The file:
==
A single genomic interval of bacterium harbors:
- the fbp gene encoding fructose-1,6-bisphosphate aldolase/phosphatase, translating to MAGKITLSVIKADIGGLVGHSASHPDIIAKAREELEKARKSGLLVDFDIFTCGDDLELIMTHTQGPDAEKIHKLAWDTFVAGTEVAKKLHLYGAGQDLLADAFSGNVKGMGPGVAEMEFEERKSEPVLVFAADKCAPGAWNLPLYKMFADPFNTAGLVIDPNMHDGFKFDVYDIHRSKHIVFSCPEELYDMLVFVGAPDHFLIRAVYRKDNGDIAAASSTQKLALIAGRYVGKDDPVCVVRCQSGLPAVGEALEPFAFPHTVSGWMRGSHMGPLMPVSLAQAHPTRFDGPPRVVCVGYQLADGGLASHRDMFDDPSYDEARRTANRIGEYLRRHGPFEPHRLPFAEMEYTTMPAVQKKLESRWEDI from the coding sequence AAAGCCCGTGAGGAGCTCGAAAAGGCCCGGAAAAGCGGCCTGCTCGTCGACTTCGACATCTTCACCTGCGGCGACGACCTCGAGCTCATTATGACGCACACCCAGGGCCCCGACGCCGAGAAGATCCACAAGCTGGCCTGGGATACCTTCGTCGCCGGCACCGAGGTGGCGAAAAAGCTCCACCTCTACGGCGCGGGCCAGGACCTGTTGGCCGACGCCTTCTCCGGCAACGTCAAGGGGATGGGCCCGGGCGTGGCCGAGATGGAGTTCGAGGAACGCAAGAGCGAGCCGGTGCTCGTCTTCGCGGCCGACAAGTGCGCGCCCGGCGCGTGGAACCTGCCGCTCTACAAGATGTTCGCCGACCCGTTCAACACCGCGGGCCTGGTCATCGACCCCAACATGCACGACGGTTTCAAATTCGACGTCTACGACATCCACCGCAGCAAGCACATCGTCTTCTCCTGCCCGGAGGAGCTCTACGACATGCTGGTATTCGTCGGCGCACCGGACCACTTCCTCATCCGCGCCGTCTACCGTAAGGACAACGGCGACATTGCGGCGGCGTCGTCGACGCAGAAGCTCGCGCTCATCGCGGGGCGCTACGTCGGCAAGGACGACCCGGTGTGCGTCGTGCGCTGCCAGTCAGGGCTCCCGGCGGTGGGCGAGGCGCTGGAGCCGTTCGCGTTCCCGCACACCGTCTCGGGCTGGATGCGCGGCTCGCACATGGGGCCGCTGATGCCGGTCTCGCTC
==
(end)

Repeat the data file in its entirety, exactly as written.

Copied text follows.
A single genomic interval of bacterium harbors:
- the fbp gene encoding fructose-1,6-bisphosphate aldolase/phosphatase, translating to MAGKITLSVIKADIGGLVGHSASHPDIIAKAREELEKARKSGLLVDFDIFTCGDDLELIMTHTQGPDAEKIHKLAWDTFVAGTEVAKKLHLYGAGQDLLADAFSGNVKGMGPGVAEMEFEERKSEPVLVFAADKCAPGAWNLPLYKMFADPFNTAGLVIDPNMHDGFKFDVYDIHRSKHIVFSCPEELYDMLVFVGAPDHFLIRAVYRKDNGDIAAASSTQKLALIAGRYVGKDDPVCVVRCQSGLPAVGEALEPFAFPHTVSGWMRGSHMGPLMPVSLAQAHPTRFDGPPRVVCVGYQLADGGLASHRDMFDDPSYDEARRTANRIGEYLRRHGPFEPHRLPFAEMEYTTMPAVQKKLESRWEDI from the coding sequence AAAGCCCGTGAGGAGCTCGAAAAGGCCCGGAAAAGCGGCCTGCTCGTCGACTTCGACATCTTCACCTGCGGCGACGACCTCGAGCTCATTATGACGCACACCCAGGGCCCCGACGCCGAGAAGATCCACAAGCTGGCCTGGGATACCTTCGTCGCCGGCACCGAGGTGGCGAAAAAGCTCCACCTCTACGGCGCGGGCCAGGACCTGTTGGCCGACGCCTTCTCCGGCAACGTCAAGGGGATGGGCCCGGGCGTGGCCGAGATGGAGTTCGAGGAACGCAAGAGCGAGCCGGTGCTCGTCTTCGCGGCCGACAAGTGCGCGCCCGGCGCGTGGAACCTGCCGCTCTACAAGATGTTCGCCGACCCGTTCAACACCGCGGGCCTGGTCATCGACCCCAACATGCACGACGGTTTCAAATTCGACGTCTACGACATCCACCGCAGCAAGCACATCGTCTTCTCCTGCCCGGAGGAGCTCTACGACATGCTGGTATTCGTCGGCGCACCGGACCACTTCCTCATCCGCGCCGTCTACCGTAAGGACAACGGCGACATTGCGGCGGCGTCGTCGACGCAGAAGCTCGCGCTCATCGCGGGGCGCTACGTCGGCAAGGACGACCCGGTGTGCGTCGTGCGCTGCCAGTCAGGGCTCCCGGCGGTGGGCGAGGCGCTGGAGCCGTTCGCGTTCCCGCACACCGTCTCGGGCTGGATGCGCGGCTCGCACATGGGGCCGCTGATGCCGGTCTCGCTC